The American Academy of Neurology’s most recent position statement on abuse and violence recommends that neurologists screen patients for abusive treatment as part of their regular routine. As our North County elder abuse lawyers know, seniors are at serious risk of being mistreated or abused. Unfortunately, abusers often turn out to be the people we expect to be able to trust the most, including nurses, group home staff, and other caretakers.
California elder abuse law prohibits commonly known types of abuse—such as physical or sexual abuse—as well as the negligent failure of caretakers to exercise reasonable caution in the care or custody of an elderly person. That includes providing proper care for a senior’s medical and mental health needs and protecting elders from health and safety hazards. The American Academy of Neurology’s position statement defines elder abuse as abuse or neglect of a person 65 years or older, or of an individual who is physically or mentally disabled.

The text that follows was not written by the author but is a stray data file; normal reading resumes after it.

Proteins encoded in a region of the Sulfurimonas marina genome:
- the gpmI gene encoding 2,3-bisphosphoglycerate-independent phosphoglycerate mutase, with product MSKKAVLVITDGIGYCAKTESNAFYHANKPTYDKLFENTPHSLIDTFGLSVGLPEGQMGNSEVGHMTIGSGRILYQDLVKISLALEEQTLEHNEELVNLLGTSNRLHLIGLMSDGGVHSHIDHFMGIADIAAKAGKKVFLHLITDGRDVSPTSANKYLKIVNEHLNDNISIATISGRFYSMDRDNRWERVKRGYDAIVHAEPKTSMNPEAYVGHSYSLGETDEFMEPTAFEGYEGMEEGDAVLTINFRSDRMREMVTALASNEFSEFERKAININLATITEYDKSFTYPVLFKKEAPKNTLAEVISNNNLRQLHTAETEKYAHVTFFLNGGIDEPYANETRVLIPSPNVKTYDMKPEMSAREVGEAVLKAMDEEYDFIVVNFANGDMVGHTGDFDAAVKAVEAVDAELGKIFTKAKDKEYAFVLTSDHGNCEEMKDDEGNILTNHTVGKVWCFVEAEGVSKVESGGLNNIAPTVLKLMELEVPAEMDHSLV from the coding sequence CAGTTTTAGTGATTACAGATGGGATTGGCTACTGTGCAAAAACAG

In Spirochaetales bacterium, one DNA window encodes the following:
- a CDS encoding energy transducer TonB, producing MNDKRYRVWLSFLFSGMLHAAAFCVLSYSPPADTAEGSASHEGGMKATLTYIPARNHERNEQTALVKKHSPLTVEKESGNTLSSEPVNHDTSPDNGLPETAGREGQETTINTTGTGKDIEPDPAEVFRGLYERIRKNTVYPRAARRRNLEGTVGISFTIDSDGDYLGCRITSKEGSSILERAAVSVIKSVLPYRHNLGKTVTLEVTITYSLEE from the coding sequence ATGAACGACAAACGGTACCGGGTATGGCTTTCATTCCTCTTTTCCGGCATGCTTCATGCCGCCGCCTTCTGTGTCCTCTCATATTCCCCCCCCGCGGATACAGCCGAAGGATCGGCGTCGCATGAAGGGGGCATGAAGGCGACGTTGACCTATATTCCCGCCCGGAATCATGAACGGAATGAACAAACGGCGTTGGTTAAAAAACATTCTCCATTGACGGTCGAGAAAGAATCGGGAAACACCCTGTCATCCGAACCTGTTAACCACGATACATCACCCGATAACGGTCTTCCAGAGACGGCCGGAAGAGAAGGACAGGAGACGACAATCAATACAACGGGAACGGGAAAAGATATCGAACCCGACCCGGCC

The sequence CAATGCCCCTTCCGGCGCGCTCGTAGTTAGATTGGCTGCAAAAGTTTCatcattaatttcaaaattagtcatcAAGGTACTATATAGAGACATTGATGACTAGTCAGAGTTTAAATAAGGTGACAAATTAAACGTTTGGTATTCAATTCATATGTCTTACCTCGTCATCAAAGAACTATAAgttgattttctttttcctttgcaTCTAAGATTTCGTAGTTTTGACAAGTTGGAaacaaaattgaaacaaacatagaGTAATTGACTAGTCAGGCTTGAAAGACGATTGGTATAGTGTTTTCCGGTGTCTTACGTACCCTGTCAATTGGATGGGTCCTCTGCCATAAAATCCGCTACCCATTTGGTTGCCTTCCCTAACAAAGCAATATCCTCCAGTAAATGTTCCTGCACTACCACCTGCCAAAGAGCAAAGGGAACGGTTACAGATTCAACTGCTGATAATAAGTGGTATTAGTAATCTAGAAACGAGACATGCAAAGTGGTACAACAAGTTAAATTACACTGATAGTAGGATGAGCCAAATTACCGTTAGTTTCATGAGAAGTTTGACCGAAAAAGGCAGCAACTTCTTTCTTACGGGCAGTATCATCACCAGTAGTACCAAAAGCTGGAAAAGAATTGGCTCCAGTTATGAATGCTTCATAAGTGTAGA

According to the American Academy of Neurology, the American Medical Association encouraged physicians in 2008 to ask patients about family violence histories on a regular basis because such information is crucial to effective diagnosis and care. Failure to do so can lead to further physical or emotional harm and treatment failure. The authors of the position statement, Elliott A. Shulman, M.D., and Anna DePold Hohler, M.D., state that identification of a patient’s abuse history, if any, is important because it can influence the assessment and treatment of presenting health concerns.